Dungeons are the cornerstone of the fantasy RPGs. Even as games become more story-driven, even when we give up slaying the dragon in exchange for founding a kingdom, the lure of the dungeons is still there. This page is dedicated to dungeons in all their impossible glory.
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Art & Posters
Jason Thompson created a series of cartoon walkthrough maps inspired by the classic dungeon crawls of old. These include a hapless adventuring party working their way through the illustrated threats of the Tomb of Horrors, Ravenloft, and others. Originally published on Wizards of the Coast’s website, you can now buy print copies through Thompson’s online store. I’d love to get one or two of these as posters for my game room:
- Walkthrough Map: S1 The Tomb of Horrors
- Walkthrough Map: S2 White Plume Mountain
- Walkthrough Map: S3 Barrier Peaks
- Walkthrough Map: S4 The Lost Caverns of Tsojcanth
- Walkthrough Map: A1: Slave Pits of the Undercity
- Walkthrough Map: X1: Isle of Dread
- Walkthrough Map: 16: Ravenloft
- Triablity: Mapping and Stocking Your Dungeon Using Randomly Generated Dungeons
- Twenty Sided: Dungeons That Make Sense
- Stack Exchange: Dungeon Design
- Darkshire: Dungeon Mapping
- Gnome Stew: The Dungeon Crawl Checklist
- Antherwyck House Games Blog: Exquisite Corpse Dungeon
- Antherwyck House Games Blog: Exquisite Corpse Dungeon 2
- Gothridge: Maps
Drawing dungeons by hand is great fun, but sometimes you need a little inspiration. And sometimes you need the whole thing generated for you with the click of a button. All of the generators below will create a map for you; some will also stock it with room descriptions and monsters.
Donjon’s d20 Random Dungeon Generator
Creates and stocks dungeons ranging from Level 1 (low heroic) to Level 20 (High Paragon). You can choose a motif (vermin, undead, arcane, elemental, etc.), a style (classic blue, sandstone, steampunk, gamma, etc.), and a variety of grids. It also lets you choose different room layouts, types of doors, types of corridors and even how many dead-ends your dungeon has. The final output includes descriptions for each room as well as notes about the monsters appearing it.
Myth Weavers Dungeon Generator
Based on Jamis Buck’s original dungeon generator, its less robust than the Donjon generator but will still yield a nice-looking dungeon with room descriptions, monsters, and treasure.
Dizzy Dragon’s Geomorphic Dungeon Adventure Generator
Dizzy’s dungeon generator also uses art created using Dyson Logos’s dungeon art. It uses dungeon dressings from 1st Edition D&D (though you can disable these), encounter generators based on Moldvay Basic D&D, Moldvay/Cook Basic/Expert D&D, and Pathfinder, and customizable encounter levels. It creates a clean, nice looking dungeon map, and can also be used to create overland wilderness hex maps based on D&D 1st Edition Wilderness rules.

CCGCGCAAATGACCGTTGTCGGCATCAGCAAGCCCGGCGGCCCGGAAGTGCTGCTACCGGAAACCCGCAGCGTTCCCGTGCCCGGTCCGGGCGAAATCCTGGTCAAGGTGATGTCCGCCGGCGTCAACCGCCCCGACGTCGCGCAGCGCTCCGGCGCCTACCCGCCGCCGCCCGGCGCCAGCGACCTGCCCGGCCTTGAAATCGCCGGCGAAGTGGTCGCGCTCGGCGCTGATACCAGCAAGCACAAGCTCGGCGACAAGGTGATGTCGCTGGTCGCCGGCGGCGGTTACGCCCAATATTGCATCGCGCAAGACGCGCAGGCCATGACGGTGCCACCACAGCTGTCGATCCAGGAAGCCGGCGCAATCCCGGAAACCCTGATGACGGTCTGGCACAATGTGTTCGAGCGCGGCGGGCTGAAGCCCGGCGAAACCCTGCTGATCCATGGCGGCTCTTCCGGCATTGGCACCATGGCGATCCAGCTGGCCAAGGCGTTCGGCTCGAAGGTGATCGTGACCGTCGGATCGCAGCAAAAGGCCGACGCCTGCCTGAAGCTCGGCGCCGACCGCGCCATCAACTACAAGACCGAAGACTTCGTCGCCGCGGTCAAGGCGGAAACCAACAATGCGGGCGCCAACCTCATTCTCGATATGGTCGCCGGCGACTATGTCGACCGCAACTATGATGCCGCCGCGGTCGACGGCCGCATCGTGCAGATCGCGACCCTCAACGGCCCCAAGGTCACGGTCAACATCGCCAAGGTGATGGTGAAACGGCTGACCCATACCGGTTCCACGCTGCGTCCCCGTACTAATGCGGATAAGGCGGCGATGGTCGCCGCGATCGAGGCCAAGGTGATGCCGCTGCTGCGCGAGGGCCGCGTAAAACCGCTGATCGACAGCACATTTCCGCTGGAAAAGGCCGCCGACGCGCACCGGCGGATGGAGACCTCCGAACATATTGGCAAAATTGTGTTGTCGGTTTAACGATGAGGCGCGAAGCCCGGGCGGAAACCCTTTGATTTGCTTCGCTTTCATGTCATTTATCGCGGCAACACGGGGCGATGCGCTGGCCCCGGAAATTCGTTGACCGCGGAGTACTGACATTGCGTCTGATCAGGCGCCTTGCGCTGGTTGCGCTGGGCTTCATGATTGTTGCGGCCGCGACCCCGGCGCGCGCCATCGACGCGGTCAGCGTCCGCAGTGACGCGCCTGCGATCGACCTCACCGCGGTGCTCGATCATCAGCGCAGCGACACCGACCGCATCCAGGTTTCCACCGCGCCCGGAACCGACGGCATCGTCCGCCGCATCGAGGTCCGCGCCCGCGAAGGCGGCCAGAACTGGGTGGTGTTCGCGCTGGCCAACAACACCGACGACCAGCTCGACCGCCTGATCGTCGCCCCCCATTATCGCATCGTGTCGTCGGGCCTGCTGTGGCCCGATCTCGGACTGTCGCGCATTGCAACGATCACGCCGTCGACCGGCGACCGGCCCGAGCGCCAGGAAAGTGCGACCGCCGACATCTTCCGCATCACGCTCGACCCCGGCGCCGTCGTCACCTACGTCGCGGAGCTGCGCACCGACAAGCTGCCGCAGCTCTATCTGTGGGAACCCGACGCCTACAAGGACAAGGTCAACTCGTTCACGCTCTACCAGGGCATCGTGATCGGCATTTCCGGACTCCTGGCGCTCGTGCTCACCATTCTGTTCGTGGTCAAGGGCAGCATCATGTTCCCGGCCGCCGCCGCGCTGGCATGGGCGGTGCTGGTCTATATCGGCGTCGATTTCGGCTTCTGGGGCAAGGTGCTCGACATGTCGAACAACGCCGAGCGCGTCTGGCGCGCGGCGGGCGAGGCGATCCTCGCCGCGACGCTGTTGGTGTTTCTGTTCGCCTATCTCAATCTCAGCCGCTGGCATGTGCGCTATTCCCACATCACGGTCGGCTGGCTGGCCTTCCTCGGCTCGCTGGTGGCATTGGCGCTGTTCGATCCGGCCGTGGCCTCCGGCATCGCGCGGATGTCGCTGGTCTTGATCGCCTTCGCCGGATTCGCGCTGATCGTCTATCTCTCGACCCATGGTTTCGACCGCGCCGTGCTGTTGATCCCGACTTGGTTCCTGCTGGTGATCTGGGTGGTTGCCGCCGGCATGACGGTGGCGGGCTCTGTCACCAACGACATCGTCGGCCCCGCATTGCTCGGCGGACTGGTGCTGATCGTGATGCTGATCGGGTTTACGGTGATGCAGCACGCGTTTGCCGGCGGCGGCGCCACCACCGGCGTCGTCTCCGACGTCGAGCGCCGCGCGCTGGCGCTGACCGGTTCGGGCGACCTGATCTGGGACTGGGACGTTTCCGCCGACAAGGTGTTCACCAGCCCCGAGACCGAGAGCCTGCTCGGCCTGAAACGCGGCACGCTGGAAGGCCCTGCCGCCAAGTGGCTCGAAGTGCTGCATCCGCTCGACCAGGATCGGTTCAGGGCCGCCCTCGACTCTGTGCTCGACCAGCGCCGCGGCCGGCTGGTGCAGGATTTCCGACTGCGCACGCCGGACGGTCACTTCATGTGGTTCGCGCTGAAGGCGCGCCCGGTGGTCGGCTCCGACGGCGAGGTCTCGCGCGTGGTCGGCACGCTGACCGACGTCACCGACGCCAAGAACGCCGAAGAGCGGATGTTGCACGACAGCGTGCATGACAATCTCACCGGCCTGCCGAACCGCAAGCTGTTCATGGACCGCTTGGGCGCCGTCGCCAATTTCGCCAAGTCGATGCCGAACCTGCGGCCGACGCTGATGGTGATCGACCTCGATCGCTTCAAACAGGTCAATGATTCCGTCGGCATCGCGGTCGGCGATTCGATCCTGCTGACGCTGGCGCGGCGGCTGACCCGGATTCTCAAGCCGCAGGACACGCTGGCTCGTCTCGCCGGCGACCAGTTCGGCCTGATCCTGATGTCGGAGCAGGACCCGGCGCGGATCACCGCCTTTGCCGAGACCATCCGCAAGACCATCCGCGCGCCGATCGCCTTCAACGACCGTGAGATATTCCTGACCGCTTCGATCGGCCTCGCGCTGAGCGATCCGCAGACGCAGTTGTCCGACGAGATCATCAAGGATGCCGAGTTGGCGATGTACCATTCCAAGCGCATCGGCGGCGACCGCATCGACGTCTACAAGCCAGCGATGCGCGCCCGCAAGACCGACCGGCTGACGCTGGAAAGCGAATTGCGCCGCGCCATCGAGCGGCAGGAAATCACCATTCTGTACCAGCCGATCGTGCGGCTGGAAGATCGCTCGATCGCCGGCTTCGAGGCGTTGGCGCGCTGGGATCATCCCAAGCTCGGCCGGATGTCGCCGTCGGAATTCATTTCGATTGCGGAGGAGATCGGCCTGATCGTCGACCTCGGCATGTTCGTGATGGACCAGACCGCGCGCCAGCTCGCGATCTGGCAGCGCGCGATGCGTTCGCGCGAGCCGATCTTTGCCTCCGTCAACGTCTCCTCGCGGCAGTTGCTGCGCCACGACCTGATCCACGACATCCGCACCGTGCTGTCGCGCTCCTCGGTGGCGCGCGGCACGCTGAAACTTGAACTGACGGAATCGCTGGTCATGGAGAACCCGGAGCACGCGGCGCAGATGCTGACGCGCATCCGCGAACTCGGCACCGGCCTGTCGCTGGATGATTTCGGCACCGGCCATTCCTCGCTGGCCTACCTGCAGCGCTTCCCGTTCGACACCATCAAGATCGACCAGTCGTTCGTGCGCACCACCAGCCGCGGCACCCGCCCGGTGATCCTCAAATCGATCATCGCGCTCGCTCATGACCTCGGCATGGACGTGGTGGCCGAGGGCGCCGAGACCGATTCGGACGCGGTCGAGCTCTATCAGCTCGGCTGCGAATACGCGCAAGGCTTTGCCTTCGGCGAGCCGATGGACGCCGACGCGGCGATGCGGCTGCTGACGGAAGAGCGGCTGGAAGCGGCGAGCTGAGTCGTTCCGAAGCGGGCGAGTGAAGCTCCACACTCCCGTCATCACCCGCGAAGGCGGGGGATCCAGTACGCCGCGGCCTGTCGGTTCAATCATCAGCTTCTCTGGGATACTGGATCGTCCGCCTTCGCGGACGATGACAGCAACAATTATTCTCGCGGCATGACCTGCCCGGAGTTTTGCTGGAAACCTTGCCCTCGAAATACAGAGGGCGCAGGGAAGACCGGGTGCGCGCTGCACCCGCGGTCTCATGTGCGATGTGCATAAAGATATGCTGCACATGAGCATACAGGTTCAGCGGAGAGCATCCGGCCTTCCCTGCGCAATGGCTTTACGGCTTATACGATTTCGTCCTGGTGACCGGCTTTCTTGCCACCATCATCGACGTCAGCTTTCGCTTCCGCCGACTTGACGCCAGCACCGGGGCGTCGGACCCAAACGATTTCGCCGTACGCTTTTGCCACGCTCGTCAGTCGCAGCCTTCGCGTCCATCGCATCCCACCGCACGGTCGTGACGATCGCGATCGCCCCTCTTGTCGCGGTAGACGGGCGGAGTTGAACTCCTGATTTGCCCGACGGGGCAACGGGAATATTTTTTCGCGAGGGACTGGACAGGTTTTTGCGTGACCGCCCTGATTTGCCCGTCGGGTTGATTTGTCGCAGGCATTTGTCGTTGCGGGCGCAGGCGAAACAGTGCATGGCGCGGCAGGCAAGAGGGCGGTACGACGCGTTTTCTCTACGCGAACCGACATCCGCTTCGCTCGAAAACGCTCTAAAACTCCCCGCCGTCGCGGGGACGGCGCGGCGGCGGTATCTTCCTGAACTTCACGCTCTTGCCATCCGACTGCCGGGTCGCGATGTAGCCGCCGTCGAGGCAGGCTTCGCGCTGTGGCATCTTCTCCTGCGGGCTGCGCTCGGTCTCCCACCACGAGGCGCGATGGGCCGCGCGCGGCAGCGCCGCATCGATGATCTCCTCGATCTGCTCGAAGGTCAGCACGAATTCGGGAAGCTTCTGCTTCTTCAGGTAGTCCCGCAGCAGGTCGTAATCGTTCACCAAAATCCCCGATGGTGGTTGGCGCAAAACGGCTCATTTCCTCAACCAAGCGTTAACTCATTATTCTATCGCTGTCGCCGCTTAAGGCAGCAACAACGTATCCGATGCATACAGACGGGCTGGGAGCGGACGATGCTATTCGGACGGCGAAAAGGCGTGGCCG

Take every dungeon map set available on the internet, mash them up into a single dungeon generator, and you’ve got Dave’s Mapper. The dozen-odd art styles are all used simultaneously, which makes for an uneven hodgepodge.
For best results, I like generating a map, finding an art style I like, favoriting it and then using that style to re-generate a new map. Dungeoneers can choose dungeons, caverns, dungeon/cave hybrids, and side-views. You can also create cities, villages, and starships using the tool. It even gives you some minor editing capabilities — you can select individual tiles and then rotate, swap, replace with a random title or delete in favor of a dungeon entrance.
WotC’s D&D Dungeon Generator
This is Wizards of the Coast’s take on a random adventure/dungeon generator. It’s ancient — it’s copyright is from 2006 — but it still works. The tool is packed with options, including customizable D&D 3E monster sources such as Monster Manuals 1 through 4, Fiend Folio, Expanded Psionics Handbook, and Lords of Madness. You can tell it how long hallways should be, how big the dungeons should be, how many secret doors and portcullises you want, whether it should be black and white or color, and whether you want grid lines.
The randomly-generated adventure can have a a level (1 through 20), a theme (generic, sewer, crypt), DM details, intro text, features text, tramps summaries, adventure hooks and wandering monsters. It is forever stuck at 0.1.12 Beta, but it does work surprisingly well.
I prefer to hand-draw my dungeons, but there ae a number of computer-assisted mapping tools on the market.
Dungeonographer is a Java-based dungeon drawing app that should run well on Linux, Mac, and Windows operating systems. It lets you draw dungeons using different art sets, will randomly generate dungeons and room descriptions, one-page dungeon output (with the room key flowing around the map), and battle map output. You can try it for free by visiting their website.
Dungeon Designer 3
Dungeon Designer 3 is the dungeon-themed add on for Campaign Cartographer 3. If you’re good with CAD, and/or you already know Campaign Cartographer, it’s worth getting. If not, be prepared to take the time to learn how to use CC3. Personally I’ve gotten great results from CC3, and the program has gotten easier to use with each version. That’s not to say it’s easy to use, but it is worth the time you put into it.